Scottish student nurse and midwife bursaries rise to £10,000

SCOTTISH nursing and midwifery students got a boost as Nicola Sturgeon announced their bursary will rise to £10,000. Currently, they receive £6,578 from the Nursing and Midwifery Student Bursary (NMSB) but the First Minister has launched a three-stage increase. This will be the first rise in the non-repayable financial support since 2009 and is to help with accommodation and living costs during their studies. This year, students with care experience will see their bursary jump to £8,100 – an increase that will apply to non-care experienced next year. In 2020, the NMSB for all nursing and midwifery students will rise to £10,000.

Nurses made to ‘choose between paperwork and patient care’ because of staff shortages, RCN warns

Nursing staff are being forced to choose between finishing paperwork and treating patients, as the chronic staff shortages in the NHS continue to hamper the care staff can give, the Royal College of Nursing (RCN) has warned. In a major report on nurse morale the RCN says the profession is “on the brink”, with the 43,000 vacant full-time nursing posts across the UK hampering their ability to do the job to the best of their ability. The shortage is a major source of public concern as well, with a YouGov poll of the public revealing 74% of people think there are not enough nurses to run the health service safely – and addressing this was their top priority for the NHS. For its report the RCN surveyed 30,000 nursing staff, many of who explained how the current shortages were affecting them. Some of the main concerns identified were that a lack of time means fundamentals of personal and patient care are not carried out, with nurses unable to find time to wash patients or get them back in to bed. The burden of paperwork and auditing, a major part of this government’s drive to make the NHS the safest and most transparent health service in the world through data monitoring, is another burden. Nurses also raised concerns about the lack of time to discuss patients’ care needs and next steps with love ones and relatives.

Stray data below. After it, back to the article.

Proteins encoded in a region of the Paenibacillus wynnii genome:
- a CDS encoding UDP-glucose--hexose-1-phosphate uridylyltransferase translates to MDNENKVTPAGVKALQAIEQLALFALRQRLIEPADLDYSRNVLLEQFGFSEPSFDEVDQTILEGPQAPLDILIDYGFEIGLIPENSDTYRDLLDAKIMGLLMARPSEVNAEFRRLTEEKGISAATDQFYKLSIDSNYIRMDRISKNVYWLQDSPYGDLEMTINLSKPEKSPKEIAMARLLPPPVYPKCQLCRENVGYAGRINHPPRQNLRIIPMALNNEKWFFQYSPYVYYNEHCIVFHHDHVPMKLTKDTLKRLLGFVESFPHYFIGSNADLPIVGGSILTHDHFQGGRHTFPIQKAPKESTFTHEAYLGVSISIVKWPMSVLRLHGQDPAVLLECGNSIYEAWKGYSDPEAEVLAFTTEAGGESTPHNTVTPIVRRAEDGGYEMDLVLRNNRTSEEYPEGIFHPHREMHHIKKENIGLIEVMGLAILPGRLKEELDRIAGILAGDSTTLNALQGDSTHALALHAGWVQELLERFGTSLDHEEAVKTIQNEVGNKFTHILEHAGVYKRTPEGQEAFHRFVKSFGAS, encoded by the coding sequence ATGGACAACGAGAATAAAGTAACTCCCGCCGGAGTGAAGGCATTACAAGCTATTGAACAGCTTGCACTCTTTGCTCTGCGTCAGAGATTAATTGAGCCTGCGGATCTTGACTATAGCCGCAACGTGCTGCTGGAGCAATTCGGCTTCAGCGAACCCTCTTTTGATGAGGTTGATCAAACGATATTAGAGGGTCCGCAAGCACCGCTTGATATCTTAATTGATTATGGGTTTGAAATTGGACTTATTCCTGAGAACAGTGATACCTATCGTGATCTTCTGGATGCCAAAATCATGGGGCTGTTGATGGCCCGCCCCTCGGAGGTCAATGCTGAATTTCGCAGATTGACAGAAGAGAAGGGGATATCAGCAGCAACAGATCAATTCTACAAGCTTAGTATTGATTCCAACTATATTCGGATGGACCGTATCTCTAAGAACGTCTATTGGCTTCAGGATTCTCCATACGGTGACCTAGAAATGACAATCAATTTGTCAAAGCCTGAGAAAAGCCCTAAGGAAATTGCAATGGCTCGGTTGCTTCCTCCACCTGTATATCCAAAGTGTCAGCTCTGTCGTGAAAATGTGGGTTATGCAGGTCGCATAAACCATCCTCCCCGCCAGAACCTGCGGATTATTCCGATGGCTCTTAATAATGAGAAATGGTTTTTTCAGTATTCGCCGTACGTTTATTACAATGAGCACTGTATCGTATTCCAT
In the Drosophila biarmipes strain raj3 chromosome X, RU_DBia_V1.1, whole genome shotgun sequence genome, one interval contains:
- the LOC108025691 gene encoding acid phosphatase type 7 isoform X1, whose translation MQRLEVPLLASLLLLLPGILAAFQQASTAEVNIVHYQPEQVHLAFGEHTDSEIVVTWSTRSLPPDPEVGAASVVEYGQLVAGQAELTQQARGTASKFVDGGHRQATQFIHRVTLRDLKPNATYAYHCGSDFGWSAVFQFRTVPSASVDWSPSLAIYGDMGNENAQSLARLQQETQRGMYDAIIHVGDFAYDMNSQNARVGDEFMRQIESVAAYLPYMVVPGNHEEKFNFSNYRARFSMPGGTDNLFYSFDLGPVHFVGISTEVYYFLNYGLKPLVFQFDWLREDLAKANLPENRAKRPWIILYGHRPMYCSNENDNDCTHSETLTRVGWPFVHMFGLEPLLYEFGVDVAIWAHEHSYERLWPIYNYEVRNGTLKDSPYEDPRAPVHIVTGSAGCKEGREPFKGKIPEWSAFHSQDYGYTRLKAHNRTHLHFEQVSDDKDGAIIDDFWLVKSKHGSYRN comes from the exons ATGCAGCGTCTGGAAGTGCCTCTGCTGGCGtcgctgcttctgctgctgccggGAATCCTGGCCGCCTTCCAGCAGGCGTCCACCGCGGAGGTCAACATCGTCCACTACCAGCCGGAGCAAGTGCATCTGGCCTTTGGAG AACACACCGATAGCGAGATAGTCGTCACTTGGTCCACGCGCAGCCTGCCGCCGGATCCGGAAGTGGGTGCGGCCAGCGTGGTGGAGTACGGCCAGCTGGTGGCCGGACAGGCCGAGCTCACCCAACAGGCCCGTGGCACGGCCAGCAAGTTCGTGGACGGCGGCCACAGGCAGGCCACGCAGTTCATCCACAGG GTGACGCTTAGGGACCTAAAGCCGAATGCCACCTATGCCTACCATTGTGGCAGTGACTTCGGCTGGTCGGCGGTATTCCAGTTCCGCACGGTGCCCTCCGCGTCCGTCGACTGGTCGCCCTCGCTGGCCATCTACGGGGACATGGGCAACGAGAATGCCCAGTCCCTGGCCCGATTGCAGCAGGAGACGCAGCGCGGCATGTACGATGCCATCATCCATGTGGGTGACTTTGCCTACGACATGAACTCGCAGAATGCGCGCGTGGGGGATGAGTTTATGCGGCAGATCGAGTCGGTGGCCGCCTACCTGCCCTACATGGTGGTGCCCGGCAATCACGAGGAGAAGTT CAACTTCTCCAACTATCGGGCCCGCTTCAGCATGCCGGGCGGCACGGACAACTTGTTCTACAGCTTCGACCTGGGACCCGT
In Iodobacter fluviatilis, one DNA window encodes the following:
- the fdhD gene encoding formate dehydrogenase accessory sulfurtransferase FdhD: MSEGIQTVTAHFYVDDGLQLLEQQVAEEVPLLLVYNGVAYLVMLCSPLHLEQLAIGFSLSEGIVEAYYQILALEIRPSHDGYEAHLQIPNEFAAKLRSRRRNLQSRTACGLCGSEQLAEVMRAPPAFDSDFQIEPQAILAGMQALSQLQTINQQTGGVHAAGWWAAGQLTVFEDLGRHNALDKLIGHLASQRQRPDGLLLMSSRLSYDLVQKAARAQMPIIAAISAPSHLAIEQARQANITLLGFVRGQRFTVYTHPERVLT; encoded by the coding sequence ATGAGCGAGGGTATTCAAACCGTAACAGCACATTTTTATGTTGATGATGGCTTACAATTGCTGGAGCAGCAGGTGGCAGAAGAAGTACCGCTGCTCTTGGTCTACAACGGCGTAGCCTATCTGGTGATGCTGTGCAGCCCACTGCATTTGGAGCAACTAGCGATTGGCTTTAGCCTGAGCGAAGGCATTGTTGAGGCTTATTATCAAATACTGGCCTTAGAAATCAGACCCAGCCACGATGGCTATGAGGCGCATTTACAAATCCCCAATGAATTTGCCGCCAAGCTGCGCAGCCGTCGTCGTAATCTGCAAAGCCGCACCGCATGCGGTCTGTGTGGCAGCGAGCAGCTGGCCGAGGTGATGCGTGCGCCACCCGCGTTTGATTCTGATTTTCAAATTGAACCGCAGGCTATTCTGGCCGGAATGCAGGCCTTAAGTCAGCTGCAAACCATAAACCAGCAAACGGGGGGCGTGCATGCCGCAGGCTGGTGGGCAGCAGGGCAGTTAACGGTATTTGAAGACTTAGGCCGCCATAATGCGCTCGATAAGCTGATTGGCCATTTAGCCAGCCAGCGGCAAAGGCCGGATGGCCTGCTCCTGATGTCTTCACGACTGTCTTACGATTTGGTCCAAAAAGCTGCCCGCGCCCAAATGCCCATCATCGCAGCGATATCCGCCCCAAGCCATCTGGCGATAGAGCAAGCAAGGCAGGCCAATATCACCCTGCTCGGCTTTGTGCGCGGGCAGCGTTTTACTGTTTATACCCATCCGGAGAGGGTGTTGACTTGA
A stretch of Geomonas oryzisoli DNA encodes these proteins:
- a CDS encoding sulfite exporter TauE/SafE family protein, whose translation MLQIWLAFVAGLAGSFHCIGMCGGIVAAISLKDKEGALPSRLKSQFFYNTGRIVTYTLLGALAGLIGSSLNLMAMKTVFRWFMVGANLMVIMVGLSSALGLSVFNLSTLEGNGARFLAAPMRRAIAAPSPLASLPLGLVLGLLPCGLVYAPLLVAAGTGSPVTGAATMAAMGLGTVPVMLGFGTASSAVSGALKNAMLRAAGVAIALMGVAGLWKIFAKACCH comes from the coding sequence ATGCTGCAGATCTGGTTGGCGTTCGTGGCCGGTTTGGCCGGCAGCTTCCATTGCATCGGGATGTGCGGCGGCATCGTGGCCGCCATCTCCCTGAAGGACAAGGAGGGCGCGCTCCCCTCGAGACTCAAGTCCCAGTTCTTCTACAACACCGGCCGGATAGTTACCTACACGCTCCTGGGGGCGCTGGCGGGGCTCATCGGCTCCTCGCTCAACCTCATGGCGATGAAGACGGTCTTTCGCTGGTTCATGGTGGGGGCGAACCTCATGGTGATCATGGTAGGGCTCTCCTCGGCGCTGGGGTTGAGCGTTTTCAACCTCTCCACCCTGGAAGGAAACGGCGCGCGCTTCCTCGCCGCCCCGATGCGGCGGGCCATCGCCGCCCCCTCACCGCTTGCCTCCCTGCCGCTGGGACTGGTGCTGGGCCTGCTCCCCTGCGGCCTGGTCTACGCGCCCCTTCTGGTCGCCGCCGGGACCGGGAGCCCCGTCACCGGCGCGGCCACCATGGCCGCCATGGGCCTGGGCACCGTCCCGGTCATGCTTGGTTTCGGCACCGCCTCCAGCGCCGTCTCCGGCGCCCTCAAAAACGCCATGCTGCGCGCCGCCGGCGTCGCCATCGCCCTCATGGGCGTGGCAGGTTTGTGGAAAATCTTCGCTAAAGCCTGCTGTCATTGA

Lincolnshire care home walks their way to charity success

A care home in Skegness, Lincolnshire has raised £466 for dementia care through a sponsored walk. Syne Hills care home held the fundraiser in support of Alzheimer’s Society, and did a ‘Memory Walk.’ The walk saw residents, staff and more complete a round trip to Compass Gardens – a local attraction situated near the seaside. Cheryl Curtis, activities coordinator at the home, said: “It was such an amazing sight and fabulous experience to witness so many residents, families, friends, children, staff, and supporters all making new memories together.”

Allied Healthcare to transfer care contracts

A major UK home care provider, offering support to 13,000 older and disabled people, is seeking to transfer or sell all its contracts to other providers. Allied Healthcare was warned by the care regulator about its financial sustainability. Since then, some local authorities have already taken steps to find new providers. The company says it is working closely with councils to ensure there is no disruption to people’s care. Allied Healthcare provides services such as preparing meals, washing and giving medication. The Care Quality Commission, which regulates such services in England, issued a notice warning that it had serious doubts about the future of the company. It was the first time the regulator had issued such a notice about the financial sustainability of a social care provider.